Adversity during early life, including physical and emotional neglect and distressing experiences, can induce persistent effects on physical and mental health. It is now well established that adversity in childhood, or during gestation, increases the risk for development of conduct disorders, personality disorders, attention deficit hyperactivity disorder, major depression, posttraumatic stress disorder, schizophrenia, anxiety, addictive disorders, among many others. The clinical importance of these findings can be greatly appreciated given that many adults who experienced abuse or neglect in early life are predicted to suffer at least one episode of a psychiatric or behavioral disorder in adulthood.

Throughout the years a great deal of attention has been given to this issue and many animal models of early life adversity/stress have been developed, which allowed a better understanding of the effects of early life adversity on the functional, structural and behavioral changes featured in the offspring. In parallel, human studies using large cohorts of individuals exposed to early life distress and comprehensive longitudinal studies allowed a better understanding on how prenatal/perinatal adverse environments affect the programming of developmental trajectories in offspring and the risks for later morbidity.

In the past years, although many structural and functional changes have been reported to occur, the full map of the deleterious mechanisms that early life adversity has on the developing brain, how it re-programs many neural circuits and how it leads to behavioral dysfunction is still far from being fully understood.

Given this, in this Research Topic we will welcome Original Research, Reviews or Opinion articles regarding research in both humans and animal models that contribute to better understand how early life adversity impacts on mental illness.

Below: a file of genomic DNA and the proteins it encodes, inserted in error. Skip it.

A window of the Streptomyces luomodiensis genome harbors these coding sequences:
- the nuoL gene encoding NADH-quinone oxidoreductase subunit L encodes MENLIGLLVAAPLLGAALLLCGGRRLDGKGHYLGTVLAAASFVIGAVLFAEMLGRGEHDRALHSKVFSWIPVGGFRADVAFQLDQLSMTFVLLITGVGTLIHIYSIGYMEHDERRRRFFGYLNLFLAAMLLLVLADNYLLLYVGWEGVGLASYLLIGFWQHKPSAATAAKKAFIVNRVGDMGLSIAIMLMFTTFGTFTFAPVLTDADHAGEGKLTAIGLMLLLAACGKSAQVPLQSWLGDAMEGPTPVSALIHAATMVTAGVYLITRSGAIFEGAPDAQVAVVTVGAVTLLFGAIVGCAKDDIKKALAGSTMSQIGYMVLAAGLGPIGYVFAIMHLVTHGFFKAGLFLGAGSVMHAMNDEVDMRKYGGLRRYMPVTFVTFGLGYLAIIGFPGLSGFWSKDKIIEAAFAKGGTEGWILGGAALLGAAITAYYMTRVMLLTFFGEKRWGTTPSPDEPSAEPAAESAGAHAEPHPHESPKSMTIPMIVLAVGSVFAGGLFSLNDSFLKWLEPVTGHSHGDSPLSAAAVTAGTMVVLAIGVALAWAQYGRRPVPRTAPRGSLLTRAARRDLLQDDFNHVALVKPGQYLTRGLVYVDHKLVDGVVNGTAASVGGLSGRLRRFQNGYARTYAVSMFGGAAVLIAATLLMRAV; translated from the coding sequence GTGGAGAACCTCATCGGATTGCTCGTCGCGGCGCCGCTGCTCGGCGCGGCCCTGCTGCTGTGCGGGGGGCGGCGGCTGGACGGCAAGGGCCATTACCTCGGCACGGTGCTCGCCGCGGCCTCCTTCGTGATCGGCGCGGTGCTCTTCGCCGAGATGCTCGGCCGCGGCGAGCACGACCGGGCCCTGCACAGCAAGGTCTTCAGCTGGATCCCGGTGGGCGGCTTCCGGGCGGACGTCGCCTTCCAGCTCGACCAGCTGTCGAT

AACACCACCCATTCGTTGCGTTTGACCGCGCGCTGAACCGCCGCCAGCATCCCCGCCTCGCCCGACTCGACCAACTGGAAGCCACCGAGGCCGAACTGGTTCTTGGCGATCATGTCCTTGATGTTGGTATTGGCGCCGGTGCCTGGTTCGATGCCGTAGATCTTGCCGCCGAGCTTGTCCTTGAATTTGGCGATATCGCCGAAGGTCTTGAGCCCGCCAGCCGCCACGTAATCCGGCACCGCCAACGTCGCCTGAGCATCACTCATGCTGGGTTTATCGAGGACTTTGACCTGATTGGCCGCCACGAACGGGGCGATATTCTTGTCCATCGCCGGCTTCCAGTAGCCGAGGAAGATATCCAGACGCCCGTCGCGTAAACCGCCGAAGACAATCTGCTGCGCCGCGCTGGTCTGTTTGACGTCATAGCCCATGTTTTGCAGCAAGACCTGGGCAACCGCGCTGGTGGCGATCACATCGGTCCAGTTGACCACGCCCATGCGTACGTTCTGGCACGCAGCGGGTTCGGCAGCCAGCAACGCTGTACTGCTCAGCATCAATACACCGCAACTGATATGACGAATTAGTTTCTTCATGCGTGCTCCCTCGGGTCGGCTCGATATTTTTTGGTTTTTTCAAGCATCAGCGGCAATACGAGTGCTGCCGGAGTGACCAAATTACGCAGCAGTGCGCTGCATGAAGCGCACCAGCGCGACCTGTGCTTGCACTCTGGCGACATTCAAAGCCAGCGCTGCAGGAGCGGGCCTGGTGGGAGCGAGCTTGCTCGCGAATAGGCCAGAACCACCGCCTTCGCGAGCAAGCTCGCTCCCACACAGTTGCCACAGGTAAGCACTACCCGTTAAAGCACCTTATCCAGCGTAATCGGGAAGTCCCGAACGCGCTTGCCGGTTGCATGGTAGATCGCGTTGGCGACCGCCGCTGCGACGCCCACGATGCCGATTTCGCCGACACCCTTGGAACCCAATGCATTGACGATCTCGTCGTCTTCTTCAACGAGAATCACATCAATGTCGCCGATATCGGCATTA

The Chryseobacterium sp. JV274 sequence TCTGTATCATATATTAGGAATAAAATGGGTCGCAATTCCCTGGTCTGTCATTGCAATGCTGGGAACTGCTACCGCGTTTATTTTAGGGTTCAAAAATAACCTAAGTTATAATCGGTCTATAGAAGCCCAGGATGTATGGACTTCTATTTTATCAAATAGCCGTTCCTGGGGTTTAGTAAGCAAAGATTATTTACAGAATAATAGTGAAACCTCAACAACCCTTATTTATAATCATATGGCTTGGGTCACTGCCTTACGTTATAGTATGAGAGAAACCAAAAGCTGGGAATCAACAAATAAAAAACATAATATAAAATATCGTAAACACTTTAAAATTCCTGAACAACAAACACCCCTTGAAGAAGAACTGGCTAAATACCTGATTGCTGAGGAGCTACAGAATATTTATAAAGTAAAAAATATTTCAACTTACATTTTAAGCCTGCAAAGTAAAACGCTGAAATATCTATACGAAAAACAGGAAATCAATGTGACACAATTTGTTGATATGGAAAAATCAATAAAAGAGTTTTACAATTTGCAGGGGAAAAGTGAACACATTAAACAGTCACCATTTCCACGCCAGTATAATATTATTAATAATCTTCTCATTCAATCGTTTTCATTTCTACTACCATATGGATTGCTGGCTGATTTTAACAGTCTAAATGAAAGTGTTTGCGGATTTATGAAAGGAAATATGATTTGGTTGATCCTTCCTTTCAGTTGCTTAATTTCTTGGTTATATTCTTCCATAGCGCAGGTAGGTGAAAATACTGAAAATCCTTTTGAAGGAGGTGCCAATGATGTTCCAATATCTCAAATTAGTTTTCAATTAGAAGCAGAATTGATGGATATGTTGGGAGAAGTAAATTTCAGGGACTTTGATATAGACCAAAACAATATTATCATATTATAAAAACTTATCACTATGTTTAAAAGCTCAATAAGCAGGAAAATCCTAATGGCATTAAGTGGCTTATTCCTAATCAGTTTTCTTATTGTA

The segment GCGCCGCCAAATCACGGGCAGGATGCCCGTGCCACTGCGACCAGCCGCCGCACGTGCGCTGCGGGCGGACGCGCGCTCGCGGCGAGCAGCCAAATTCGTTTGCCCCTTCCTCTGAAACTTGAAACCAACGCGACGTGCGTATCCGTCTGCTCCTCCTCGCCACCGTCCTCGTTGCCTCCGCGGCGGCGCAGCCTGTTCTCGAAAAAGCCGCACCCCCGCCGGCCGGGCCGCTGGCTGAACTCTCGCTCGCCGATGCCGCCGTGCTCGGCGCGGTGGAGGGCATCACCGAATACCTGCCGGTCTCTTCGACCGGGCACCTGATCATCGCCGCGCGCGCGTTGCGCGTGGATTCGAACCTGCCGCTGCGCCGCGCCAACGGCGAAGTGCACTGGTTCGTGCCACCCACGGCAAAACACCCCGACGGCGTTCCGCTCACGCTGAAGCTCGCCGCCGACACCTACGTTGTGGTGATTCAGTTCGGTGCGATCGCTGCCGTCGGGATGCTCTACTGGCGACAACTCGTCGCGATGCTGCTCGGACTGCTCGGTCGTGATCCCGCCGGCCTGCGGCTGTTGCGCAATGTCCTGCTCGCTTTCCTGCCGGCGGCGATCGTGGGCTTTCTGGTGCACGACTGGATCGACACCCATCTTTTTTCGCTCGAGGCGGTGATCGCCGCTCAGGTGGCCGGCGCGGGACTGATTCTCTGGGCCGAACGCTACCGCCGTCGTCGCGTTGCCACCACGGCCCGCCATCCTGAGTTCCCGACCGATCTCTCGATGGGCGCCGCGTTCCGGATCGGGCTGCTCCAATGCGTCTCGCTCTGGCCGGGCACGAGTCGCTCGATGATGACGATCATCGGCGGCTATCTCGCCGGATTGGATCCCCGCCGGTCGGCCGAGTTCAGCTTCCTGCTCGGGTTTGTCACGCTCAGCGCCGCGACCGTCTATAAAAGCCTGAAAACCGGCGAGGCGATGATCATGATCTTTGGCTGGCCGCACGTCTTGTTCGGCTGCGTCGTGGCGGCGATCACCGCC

This Research Topic is open to submission of articles addressing the following themes:
• Neural circuit re-programing caused by early life adversity;
• Long-lasting changes imprinted in the brain by early life adversity that generate maladaptive behavior;
• Impact of early life adversity in immune cells of the brain and its contribution for the development of impaired behavior and psychiatric disorders;
• Sex-specific differences of early life adversity;
• Neural and peripheral correlates of early life adversity and impact on individual psychiatric states;
• Impact of early life adversity on the development of the gut-brain axis and child development;
• Linking maternal prenatal stress with infant physiological and neurological measurements;
• Involvement of early life adversity on the emergence of social/emotional deficits.


Keywords: early life stress, early life adversity, prenatal stress, psychiatry, impaired behavior, human, animal models, neural circuits


Important Note: All contributions to this Research Topic must be within the scope of the section and journal to which they are submitted, as defined in their mission statements. Frontiers reserves the right to guide an out-of-scope manuscript to a more suitable section or journal at any stage of peer review.

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Submission Deadlines

30 September 2021 Abstract
30 April 2022 Manuscript

Participating Journals

Manuscripts can be submitted to this Research Topic via the following journals:

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Topic Editors

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Submission Deadlines

30 September 2021 Abstract
30 April 2022 Manuscript

Participating Journals

Manuscripts can be submitted to this Research Topic via the following journals: